Years After Suing County for Rights Violations, Jeffrey Ellard Will Have His Day in Court
Back up to June 2006, when Matt Pulle recounted the tale of Jeffrey Ellard, a prisoner in the Dallas County Jail whose six-inch leg wound went unattended by medical providers and became, as Matt would describe it in September 2007, "a big, soggy hole stocked with pus and the pieces of toilet paper he used to stem the bleeding." Ellard, who was released for medical treatment after five months only after the court ordered it, more or less became the poster boy for all that ailed the Dallas County Jail leading up to the U.S. Justice Department's federal lawsuit that accused the county and Sheriff Lupe Valdez of engaging in "a pattern or practice of failing to protect inmates at the Dallas County Jail from serious harm and undue risk from serious harm."
Ellard himself sued the county and the Sheriff's Department in December 2007; that complaint is after the jump. But nothing ever came of it. That's because the county says it was never served the paperwork, though attorneys representing Ellard say they in legal filings they were having an "ongoing dialogue" with the county and the District Attorney's Office to resolve the issue. And so, on April 14 of this year, U.S. District Judge Reed O'Connor dismissed the suit.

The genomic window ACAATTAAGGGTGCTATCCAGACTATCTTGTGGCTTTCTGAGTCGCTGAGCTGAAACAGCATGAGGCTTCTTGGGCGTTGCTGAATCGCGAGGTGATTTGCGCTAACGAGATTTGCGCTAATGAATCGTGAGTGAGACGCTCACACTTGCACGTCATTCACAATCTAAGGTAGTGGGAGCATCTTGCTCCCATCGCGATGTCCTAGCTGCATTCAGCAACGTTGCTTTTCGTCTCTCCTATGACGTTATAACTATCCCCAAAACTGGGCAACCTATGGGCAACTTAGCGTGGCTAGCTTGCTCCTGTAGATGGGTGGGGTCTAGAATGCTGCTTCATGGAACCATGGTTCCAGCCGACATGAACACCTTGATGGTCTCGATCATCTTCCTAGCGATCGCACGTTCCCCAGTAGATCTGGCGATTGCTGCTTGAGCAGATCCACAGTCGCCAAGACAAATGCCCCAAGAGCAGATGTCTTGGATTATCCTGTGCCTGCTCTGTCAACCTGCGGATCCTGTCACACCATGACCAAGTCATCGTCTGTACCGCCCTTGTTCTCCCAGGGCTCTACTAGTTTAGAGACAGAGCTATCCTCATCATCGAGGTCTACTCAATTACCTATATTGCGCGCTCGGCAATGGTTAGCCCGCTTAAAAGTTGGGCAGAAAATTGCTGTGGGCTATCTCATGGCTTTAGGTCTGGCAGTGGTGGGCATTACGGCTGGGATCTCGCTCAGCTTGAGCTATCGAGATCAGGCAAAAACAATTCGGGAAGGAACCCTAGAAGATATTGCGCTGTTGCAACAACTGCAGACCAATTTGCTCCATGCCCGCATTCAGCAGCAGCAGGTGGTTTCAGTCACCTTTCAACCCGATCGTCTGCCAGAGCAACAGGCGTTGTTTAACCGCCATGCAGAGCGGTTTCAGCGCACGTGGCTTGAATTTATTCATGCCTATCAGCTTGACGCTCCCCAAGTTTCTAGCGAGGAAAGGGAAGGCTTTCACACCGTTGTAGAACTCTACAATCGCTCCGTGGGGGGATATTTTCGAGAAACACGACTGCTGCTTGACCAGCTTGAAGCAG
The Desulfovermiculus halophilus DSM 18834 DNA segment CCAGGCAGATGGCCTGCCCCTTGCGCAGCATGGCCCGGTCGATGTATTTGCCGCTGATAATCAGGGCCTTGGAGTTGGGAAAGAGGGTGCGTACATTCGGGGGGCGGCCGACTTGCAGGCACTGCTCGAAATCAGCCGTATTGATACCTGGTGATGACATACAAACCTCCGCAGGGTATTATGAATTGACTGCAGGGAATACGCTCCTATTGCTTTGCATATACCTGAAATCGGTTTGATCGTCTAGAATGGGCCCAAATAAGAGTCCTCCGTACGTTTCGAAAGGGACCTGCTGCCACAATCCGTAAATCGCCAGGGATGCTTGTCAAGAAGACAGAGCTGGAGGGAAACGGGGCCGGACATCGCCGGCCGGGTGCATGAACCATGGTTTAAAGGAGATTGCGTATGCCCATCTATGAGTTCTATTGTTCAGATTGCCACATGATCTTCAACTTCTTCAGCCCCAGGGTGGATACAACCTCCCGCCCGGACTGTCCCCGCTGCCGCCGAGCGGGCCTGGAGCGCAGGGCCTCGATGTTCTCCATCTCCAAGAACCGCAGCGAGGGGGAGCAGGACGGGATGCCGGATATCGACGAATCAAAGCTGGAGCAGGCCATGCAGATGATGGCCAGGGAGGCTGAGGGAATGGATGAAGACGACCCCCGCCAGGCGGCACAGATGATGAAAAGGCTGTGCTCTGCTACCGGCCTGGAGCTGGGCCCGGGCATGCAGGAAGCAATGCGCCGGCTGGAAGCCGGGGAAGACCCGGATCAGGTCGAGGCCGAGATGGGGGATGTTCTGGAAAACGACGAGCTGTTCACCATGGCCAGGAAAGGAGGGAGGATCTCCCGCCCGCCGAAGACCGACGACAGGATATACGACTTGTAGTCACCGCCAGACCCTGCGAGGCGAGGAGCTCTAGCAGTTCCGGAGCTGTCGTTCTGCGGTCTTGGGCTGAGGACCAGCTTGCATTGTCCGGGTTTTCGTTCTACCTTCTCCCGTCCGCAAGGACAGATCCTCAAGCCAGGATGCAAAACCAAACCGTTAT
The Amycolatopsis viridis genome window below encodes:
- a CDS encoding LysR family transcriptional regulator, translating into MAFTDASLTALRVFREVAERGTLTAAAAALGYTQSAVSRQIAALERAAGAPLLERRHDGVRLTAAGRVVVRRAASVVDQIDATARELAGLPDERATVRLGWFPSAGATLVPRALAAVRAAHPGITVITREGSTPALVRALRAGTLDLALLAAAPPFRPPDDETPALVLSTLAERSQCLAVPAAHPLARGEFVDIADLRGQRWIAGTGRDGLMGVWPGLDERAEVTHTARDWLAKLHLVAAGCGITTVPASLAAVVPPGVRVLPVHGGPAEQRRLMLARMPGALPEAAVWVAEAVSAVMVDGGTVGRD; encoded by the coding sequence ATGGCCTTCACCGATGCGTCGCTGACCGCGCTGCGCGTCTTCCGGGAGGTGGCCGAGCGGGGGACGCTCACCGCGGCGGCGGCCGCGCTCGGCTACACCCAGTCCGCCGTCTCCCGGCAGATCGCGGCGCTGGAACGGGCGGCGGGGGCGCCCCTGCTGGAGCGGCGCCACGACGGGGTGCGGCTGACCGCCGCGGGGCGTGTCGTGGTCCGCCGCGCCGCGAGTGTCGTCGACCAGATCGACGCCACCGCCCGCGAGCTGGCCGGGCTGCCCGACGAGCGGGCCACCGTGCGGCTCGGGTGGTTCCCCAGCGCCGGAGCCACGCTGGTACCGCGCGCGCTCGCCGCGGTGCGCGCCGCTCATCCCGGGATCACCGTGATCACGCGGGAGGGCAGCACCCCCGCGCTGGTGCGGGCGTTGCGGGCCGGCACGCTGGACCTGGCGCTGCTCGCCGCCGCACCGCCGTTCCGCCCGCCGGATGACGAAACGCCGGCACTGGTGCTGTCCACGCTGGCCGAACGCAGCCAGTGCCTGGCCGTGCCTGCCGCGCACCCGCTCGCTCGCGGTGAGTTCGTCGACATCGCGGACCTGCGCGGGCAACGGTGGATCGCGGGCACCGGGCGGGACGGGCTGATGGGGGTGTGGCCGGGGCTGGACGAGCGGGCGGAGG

On April 17, Ellard's attorneys filed a motion to reopen; that too is after the jump. Six months later, O'Connor finally has an answer for them: This week the judge ruled that Ellard's suit against Dallas County and the District Attorney's Office can go forward after all. None of Ellard's attorneys are available for comment, and Peter Harlan, chief of the federal division in Craig Watkins's office, says only that the county didn't oppose the motion to reopen only because "the county had not been served, so I could neither agree or disagree" with Ellard's attorneys. As far as the county's position on the lawsuit, he says, "I really don't have any comment on pending litigation."
Get the This Week's Top Stories Newsletter
Every week we collect the latest news, music and arts stories — along with film and food reviews and the best things to do this week — so that you’ll never miss Observer's biggest stories.